A review has been completed of controls on a number of foodstuffs covered by European Community hygiene directives. Departments are also looking at the problems caused to retailers by food temperature controls, and at the scope afforded by the EC general hygiene directive to simplify existing domestic regulations.
Has my hon. Friend had the opportunity to study the horrifying material in the book by Christopher Booker, a man of Somerset? Will he act on that material? If he opens the book at random, on page 145 he will see how a local government official went into a shop—not, alas, in my constituency—said, "I have the power to close businesses like this down," and then visited the shop, a bakery, three times during the following six months. Will he act to help shops in my constituency that, again at random, have come to my attention, such as those in North Curry and Kingston St. Mary?
As I appear in the book, I hope that my hon. Friend was not referring to me as part of the horrifying material. We should all be grateful to Mr. Christopher Booker for the publicity that he has given to some of the horrors of over-regulation and excessive zeal by some enforcement officers. I assure my hon. Friend that that is one of the items well to the fore in the deregulation initiative.
Is the Minister aware of the considerable concern in the north-west about the impact of out-of-town shopping centres on existing town centres? Will he talk to his colleagues in the Department of the Environment with a view to changing planning law to make impact on existing retail businesses a planning consideration when deciding on new applications? If he cannot do that, will he assure retail businesses in the north-west that they will not go totally out of business and lose thousands of jobs simply because of the present inadequacy of the planning laws?
Will my hon. Friend congratulate the Prime Minister on his achievement at the last Edinburgh summit, which means that 75 per cent. of all EC legislation must be tested for employment measures? Will he urge the Community to take that further so that it can create more employment?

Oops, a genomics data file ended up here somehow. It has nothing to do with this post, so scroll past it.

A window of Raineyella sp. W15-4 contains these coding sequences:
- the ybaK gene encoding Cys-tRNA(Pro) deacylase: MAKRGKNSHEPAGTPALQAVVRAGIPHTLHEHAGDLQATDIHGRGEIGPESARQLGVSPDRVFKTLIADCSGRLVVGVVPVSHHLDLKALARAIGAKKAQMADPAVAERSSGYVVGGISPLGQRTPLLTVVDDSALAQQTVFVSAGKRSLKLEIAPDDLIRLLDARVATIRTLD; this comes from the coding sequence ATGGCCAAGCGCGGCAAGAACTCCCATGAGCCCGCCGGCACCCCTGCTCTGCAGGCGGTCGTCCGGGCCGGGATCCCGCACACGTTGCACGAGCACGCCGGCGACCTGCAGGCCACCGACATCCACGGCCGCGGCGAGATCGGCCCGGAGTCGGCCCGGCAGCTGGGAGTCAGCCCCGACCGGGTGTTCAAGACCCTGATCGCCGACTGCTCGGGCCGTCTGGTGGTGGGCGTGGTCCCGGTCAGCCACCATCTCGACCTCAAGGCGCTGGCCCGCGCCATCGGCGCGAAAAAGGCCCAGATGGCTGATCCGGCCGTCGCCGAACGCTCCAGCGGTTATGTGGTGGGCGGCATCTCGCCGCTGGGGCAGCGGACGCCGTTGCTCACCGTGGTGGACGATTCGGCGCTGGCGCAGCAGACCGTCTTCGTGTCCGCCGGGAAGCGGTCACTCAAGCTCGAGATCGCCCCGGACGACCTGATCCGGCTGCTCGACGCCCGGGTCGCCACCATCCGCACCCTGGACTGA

I shall do precisely that in Brussels tomorrow. It is vital that Europe does not continue to export jobs to other parts of the world as a result of failing to cost the impact of the regulations that it has sometimes unthinkingly issued in the past. As for the future, we shall provide a systematic mechanism for costing the impact of regulations. I hope that it will produce better regulations.
Is the Minister aware that there has been a dramatic increase in the number of illnesses caused by food poisoning and that it is vital that food safety is not imperilled by deregulation? Will he give us an absolute guarantee that safety in this matter is paramount?
I agree that there is a sensible point of view to be taken on this question. In our deregulation initiative, the costs for business will not necessarily be the deciding factor in the decision whether to allow a regulation to continue or to be introduced. It is always a question of balance. As the hon. Gentleman knows, losing one's balance can sometimes get one into trouble.